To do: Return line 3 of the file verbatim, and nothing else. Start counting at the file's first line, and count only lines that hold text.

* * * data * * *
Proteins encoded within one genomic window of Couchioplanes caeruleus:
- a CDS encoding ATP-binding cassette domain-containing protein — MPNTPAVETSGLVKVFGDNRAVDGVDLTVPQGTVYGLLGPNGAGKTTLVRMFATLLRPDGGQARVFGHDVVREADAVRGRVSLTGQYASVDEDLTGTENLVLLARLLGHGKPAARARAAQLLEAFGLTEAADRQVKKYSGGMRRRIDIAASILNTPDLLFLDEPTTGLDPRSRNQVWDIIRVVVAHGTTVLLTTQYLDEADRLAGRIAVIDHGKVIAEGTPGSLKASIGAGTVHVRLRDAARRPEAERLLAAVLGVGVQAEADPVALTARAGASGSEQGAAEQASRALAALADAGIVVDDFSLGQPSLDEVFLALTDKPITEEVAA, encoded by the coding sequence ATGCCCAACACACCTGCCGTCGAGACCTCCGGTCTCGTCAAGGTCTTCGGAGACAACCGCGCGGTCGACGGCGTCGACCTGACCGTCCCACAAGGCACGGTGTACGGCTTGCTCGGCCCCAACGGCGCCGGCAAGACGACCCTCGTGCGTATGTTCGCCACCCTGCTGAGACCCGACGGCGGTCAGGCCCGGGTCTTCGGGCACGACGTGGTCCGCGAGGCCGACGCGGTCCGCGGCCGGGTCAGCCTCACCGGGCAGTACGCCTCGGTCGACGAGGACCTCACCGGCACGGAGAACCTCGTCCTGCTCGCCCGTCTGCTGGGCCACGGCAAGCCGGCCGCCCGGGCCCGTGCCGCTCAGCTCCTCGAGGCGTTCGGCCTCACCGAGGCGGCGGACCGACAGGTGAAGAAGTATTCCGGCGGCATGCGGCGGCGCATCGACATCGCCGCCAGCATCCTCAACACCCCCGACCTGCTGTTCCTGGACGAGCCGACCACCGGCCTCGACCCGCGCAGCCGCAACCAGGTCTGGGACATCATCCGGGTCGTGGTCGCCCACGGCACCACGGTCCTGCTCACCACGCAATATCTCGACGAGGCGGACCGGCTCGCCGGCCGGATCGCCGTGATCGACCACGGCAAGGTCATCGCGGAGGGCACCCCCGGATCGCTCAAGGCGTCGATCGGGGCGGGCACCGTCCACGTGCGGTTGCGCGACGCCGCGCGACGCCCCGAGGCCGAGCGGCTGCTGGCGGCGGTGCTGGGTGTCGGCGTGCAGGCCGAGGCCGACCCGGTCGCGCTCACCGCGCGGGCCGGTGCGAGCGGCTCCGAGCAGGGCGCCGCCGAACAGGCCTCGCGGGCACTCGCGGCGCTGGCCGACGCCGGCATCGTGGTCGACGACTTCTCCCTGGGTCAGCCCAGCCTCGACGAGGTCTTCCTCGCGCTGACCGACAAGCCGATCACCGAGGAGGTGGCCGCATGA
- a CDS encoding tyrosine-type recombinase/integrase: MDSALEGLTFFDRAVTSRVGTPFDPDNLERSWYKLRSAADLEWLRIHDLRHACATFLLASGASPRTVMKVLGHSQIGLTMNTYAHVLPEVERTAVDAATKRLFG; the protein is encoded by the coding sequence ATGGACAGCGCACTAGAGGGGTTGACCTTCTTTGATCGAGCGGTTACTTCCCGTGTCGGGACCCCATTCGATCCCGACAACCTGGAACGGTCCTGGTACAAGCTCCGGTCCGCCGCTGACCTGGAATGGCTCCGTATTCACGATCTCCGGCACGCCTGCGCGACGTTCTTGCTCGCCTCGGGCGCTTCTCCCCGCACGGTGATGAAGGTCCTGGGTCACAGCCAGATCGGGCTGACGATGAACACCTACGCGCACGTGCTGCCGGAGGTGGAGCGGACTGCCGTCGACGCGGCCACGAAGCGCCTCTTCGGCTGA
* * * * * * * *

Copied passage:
- a CDS encoding tyrosine-type recombinase/integrase: MDSALEGLTFFDRAVTSRVGTPFDPDNLERSWYKLRSAADLEWLRIHDLRHACATFLLASGASPRTVMKVLGHSQIGLTMNTYAHVLPEVERTAVDAATKRLFG; the protein is encoded by the coding sequence ATGGACAGCGCACTAGAGGGGTTGACCTTCTTTGATCGAGCGGTTACTTCCCGTGTCGGGACCCCATTCGATCCCGACAACCTGGAACGGTCCTGGTACAAGCTCCGGTCCGCCGCTGACCTGGAATGGCTCCGTATTCACGATCTCCGGCACGCCTGCGCGACGTTCTTGCTCGCCTCGGGCGCTTCTCCCCGCACGGTGATGAAGGTCCTGGGTCACAGCCAGATCGGGCTGACGATGAACACCTACGCGCACGTGCTGCCGGAGGTGGAGCGGACTGCCGTCGACGCGGCCACGAAGCGCCTCTTCGGCTGA